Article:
The Israeli Air Force Wants the F-35B in Addition to the A Model

From the earliest years of the Joint Strike Fighter/F-35 program to the present, Israel has continually displayed a heavy interest in buying the fifth generation multirole stealth fighter for the Israeli Air Force (IAF). At the moment, the IAF has plans to procure the F-35A Lightning II, the land-based conventional takeoff version which will be the most widely-produced iteration of the F-35 series. Redesignated the F-35I, it’ll feature Israeli-designed and manufactured weapons systems and avionics, built to the specifications of the IAF and the pilots who’ll be flying these jets. But, according to The Jerusalem Post, Israel has also recently shown interest in purchasing the F-35B, the STOVL variant of the F-35 series, as well.


Currently flown by the United States Marine Corps, the F-35B is a shipborne short takeoff/vertical landing fighter able to prosecute air-to-ground attacks or be reconfigured to fly air-to-air missions, albeit with a agility disadvantage, as this particular version of the F-35 is limited to maneuvering within an envelope of 7Gs, while the others can generally reach 9Gs with ease. A replacement for the AV-8B Harrier II jumpjet with the Marine Corps, and the Royal Navy Fleet Air Arm’s long-retired Sea Harriers, it’ll serve aboard aircraft carriers and amphibious assault ships to provide an air support element to battle groups or embarked detachments of Marines. Israel doesn’t have any aircraft carriers or assault ships of its own, but instead, would potentially use the F-35Bs in the event that its airbases are attacked and runways destroyed. The vertical/short takeoff capabilities of the F-35B make it extremely versatile in deployment.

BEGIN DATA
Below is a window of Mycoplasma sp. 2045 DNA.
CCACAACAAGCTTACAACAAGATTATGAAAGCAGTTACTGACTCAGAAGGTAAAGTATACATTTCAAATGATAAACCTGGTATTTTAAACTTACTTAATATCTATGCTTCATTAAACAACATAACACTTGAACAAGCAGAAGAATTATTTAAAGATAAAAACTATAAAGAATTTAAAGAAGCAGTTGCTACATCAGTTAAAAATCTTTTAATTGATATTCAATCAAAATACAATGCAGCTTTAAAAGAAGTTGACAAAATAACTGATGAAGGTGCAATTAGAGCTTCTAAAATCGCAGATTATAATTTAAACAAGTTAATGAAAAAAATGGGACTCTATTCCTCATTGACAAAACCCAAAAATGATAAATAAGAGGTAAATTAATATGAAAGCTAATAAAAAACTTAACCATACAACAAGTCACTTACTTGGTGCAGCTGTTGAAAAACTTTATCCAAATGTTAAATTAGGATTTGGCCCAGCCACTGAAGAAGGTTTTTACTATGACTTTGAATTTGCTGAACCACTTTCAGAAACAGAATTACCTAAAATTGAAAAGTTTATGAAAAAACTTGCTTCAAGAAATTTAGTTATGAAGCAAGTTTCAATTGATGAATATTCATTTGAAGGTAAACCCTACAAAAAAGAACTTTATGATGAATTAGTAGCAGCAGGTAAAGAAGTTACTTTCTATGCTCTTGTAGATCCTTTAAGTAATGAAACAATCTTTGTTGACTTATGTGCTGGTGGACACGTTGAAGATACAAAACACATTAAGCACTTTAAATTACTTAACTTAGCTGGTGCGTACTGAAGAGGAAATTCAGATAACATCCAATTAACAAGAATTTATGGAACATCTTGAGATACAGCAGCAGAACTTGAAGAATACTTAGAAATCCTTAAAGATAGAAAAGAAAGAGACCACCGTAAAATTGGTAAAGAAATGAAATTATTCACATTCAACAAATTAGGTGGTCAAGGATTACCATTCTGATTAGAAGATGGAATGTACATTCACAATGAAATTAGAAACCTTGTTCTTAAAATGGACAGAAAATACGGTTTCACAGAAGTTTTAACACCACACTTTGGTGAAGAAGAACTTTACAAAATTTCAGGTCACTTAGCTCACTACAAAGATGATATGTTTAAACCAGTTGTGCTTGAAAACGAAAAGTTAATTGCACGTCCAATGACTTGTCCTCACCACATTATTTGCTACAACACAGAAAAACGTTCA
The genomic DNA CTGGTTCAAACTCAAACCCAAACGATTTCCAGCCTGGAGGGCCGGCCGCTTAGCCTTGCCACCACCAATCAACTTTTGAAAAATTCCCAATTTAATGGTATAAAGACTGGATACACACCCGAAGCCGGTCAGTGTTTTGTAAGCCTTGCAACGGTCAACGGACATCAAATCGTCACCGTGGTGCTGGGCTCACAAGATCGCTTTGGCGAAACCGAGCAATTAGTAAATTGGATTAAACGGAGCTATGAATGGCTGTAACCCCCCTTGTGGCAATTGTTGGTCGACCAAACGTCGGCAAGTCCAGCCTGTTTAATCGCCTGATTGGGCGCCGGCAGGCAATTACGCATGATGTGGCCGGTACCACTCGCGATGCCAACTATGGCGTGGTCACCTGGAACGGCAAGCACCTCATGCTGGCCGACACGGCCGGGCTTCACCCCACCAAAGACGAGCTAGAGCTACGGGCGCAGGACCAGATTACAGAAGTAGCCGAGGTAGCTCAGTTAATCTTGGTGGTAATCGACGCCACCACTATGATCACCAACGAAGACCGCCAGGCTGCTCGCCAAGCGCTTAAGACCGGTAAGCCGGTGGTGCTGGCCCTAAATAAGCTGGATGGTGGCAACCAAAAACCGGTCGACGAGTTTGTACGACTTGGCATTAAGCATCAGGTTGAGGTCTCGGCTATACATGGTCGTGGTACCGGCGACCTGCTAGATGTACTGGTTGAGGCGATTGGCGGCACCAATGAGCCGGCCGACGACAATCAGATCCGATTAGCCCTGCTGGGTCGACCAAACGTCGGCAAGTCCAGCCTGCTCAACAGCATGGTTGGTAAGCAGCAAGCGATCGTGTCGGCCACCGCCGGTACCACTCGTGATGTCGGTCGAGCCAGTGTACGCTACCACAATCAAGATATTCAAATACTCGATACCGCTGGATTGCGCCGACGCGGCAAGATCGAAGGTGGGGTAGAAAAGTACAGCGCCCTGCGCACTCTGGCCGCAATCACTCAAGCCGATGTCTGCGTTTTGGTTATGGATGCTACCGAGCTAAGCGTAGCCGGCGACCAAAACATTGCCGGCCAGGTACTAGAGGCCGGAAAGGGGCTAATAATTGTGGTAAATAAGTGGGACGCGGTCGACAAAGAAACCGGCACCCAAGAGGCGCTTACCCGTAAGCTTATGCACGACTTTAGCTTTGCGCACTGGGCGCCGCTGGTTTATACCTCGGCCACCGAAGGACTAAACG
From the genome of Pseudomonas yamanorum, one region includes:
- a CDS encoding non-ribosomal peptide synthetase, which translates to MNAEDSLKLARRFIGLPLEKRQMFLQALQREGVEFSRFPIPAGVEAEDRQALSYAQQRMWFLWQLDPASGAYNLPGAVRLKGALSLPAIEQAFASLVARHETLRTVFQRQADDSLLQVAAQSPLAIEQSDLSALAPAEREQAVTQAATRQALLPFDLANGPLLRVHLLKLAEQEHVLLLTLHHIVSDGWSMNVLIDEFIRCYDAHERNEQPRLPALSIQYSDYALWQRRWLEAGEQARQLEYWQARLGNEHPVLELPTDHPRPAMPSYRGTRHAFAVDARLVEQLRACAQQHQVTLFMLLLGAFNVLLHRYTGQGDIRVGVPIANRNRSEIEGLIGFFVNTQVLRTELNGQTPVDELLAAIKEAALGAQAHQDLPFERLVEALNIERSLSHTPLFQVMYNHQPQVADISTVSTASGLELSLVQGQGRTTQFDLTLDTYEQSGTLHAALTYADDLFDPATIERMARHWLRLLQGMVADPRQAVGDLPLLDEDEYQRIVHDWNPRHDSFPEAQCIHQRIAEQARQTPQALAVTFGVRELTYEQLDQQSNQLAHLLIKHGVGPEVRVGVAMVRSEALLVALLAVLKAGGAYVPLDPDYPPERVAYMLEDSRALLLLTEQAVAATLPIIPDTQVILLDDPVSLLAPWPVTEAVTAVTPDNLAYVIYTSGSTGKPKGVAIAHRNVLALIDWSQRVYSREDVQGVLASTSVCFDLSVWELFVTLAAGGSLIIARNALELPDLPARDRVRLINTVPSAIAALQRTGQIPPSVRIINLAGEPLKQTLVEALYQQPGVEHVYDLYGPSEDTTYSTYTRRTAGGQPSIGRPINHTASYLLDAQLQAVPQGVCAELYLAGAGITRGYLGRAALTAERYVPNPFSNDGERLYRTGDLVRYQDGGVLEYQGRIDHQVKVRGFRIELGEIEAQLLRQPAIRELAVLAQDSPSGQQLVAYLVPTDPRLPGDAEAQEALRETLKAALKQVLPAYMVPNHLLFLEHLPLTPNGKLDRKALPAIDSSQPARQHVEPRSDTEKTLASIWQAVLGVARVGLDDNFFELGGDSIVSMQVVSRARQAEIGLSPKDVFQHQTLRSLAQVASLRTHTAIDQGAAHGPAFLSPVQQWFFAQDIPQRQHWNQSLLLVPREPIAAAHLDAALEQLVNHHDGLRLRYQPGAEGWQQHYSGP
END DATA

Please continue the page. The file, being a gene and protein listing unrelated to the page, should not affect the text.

F-35A maintenance
Staff Sgt. Wayne Singleton, 33rd Fighter Wing, marshals in an F-35A Lightning II at Duke Field, Fla. The maintainers, typically stationed at Eglin Air Force Base, were there to support the aircraft before and after a joint multi-wing major accident response exercise. (U.S. Air Force photo/Tech. Sgt. Sam King)

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